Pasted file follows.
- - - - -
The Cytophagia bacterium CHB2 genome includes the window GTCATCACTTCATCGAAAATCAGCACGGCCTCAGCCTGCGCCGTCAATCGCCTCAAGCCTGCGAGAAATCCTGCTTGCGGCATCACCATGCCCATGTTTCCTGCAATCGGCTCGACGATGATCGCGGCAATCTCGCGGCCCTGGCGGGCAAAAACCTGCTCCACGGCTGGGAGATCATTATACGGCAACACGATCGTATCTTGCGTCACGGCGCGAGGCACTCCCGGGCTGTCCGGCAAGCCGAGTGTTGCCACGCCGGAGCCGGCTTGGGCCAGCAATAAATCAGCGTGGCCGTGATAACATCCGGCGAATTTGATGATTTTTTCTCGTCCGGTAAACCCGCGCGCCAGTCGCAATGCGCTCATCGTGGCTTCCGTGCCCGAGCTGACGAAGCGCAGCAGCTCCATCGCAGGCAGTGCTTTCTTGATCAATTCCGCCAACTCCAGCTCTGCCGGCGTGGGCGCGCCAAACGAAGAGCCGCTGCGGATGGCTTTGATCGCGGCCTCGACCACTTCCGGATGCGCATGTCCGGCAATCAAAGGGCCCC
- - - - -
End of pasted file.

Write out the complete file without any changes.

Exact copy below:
The Cytophagia bacterium CHB2 genome includes the window GTCATCACTTCATCGAAAATCAGCACGGCCTCAGCCTGCGCCGTCAATCGCCTCAAGCCTGCGAGAAATCCTGCTTGCGGCATCACCATGCCCATGTTTCCTGCAATCGGCTCGACGATGATCGCGGCAATCTCGCGGCCCTGGCGGGCAAAAACCTGCTCCACGGCTGGGAGATCATTATACGGCAACACGATCGTATCTTGCGTCACGGCGCGAGGCACTCCCGGGCTGTCCGGCAAGCCGAGTGTTGCCACGCCGGAGCCGGCTTGGGCCAGCAATAAATCAGCGTGGCCGTGATAACATCCGGCGAATTTGATGATTTTTTCTCGTCCGGTAAACCCGCGCGCCAGTCGCAATGCGCTCATCGTGGCTTCCGTGCCCGAGCTGACGAAGCGCAGCAGCTCCATCGCAGGCAGTGCTTTCTTGATCAATTCCGCCAACTCCAGCTCTGCCGGCGTGGGCGCGCCAAACGAAGAGCCGCTGCGGATGGCTTTGATCGCGGCCTCGACCACTTCCGGATGCGCATGTCCGGCAATCAAAGGGCCCC